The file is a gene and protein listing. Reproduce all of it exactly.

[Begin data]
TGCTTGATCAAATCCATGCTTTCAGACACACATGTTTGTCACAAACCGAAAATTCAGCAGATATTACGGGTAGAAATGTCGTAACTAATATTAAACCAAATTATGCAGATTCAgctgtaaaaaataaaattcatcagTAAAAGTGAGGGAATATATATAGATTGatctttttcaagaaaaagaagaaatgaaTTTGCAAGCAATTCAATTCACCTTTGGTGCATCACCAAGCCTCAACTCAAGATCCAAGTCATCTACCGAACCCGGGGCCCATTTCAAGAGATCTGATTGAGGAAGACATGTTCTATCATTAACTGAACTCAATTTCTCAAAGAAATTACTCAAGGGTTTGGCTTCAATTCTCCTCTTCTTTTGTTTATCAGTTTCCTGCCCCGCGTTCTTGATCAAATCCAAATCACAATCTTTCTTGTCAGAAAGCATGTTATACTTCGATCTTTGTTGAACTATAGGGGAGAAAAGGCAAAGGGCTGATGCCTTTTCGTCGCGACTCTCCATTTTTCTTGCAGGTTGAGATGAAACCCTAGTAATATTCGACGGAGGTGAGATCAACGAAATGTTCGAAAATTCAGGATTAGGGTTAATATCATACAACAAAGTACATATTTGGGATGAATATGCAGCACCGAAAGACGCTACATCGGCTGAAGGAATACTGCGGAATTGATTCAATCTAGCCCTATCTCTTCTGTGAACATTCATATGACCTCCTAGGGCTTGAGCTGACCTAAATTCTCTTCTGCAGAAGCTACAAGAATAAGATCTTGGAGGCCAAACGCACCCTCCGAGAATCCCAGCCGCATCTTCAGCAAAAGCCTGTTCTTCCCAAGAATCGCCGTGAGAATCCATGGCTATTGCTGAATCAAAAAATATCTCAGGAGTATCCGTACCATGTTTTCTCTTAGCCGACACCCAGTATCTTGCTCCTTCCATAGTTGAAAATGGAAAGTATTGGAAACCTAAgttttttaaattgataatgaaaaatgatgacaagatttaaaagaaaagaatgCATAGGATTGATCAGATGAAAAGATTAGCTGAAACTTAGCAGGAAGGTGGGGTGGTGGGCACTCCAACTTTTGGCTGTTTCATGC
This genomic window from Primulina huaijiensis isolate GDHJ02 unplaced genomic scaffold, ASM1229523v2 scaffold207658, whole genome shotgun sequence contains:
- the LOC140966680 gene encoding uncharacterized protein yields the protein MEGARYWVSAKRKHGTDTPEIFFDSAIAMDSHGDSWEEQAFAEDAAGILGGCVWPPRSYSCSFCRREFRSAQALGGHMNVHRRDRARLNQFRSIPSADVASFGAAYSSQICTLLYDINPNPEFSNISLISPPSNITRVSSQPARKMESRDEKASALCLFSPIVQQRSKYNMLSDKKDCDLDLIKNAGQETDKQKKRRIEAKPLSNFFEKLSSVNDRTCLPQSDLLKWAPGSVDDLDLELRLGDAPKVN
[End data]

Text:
TGCTTGATCAAATCCATGCTTTCAGACACACATGTTTGTCACAAACCGAAAATTCAGCAGATATTACGGGTAGAAATGTCGTAACTAATATTAAACCAAATTATGCAGATTCAgctgtaaaaaataaaattcatcagTAAAAGTGAGGGAATATATATAGATTGatctttttcaagaaaaagaagaaatgaaTTTGCAAGCAATTCAATTCACCTTTGGTGCATCACCAAGCCTCAACTCAAGATCCAAGTCATCTACCGAACCCGGGGCCCATTTCAAGAGATCTGATTGAGGAAGACATGTTCTATCATTAACTGAACTCAATTTCTCAAAGAAATTACTCAAGGGTTTGGCTTCAATTCTCCTCTTCTTTTGTTTATCAGTTTCCTGCCCCGCGTTCTTGATCAAATCCAAATCACAATCTTTCTTGTCAGAAAGCATGTTATACTTCGATCTTTGTTGAACTATAGGGGAGAAAAGGCAAAGGGCTGATGCCTTTTCGTCGCGACTCTCCATTTTTCTTGCAGGTTGAGATGAAACCCTAGTAATATTCGACGGAGGTGAGATCAACGAAATGTTCGAAAATTCAGGATTAGGGTTAATATCATACAACAAAGTACATATTTGGGATGAATATGCAGCACCGAAAGACGCTACATCGGCTGAAGGAATACTGCGGAATTGATTCAATCTAGCCCTATCTCTTCTGTGAACATTCATATGACCTCCTAGGGCTTGAGCTGACCTAAATTCTCTTCTGCAGAAGCTACAAGAATAAGATCTTGGAGGCCAAACGCACCCTCCGAGAATCCCAGCCGCATCTTCAGCAAAAGCCTGTTCTTCCCAAGAATCGCCGTGAGAATCCATGGCTATTGCTGAATCAAAAAATATCTCAGGAGTATCCGTACCATGTTTTCTCTTAGCCGACACCCAGTATCTTGCTCCTTCCATAGTTGAAAATGGAAAGTATTGGAAACCTAAgttttttaaattgataatgaaaaatgatgacaagatttaaaagaaaagaatgCATAGGATTGATCAGATGAAAAGATTAGCTGAAACTTAGCAGGAAGGTGGGGTGGTGGGCACTCCAACTTTTGGCTGTTTCATGC
This genomic window from Primulina huaijiensis isolate GDHJ02 unplaced genomic scaffold, ASM1229523v2 scaffold207658, whole genome shotgun sequence contains:
- the LOC140966680 gene encoding uncharacterized protein yields the protein MEGARYWVSAKRKHGTDTPEIFFDSAIAMDSHGDSWEEQAFAEDAAGILGGCVWPPRSYSCSFCRREFRSAQALGGHMNVHRRDRARLNQFRSIPSADVASFGAAYSSQICTLLYDINPNPEFSNISLISPPSNITRVSSQPARKMESRDEKASALCLFSPIVQQRSKYNMLSDKKDCDLDLIKNAGQETDKQKKRRIEAKPLSNFFEKLSSVNDRTCLPQSDLLKWAPGSVDDLDLELRLGDAPKVN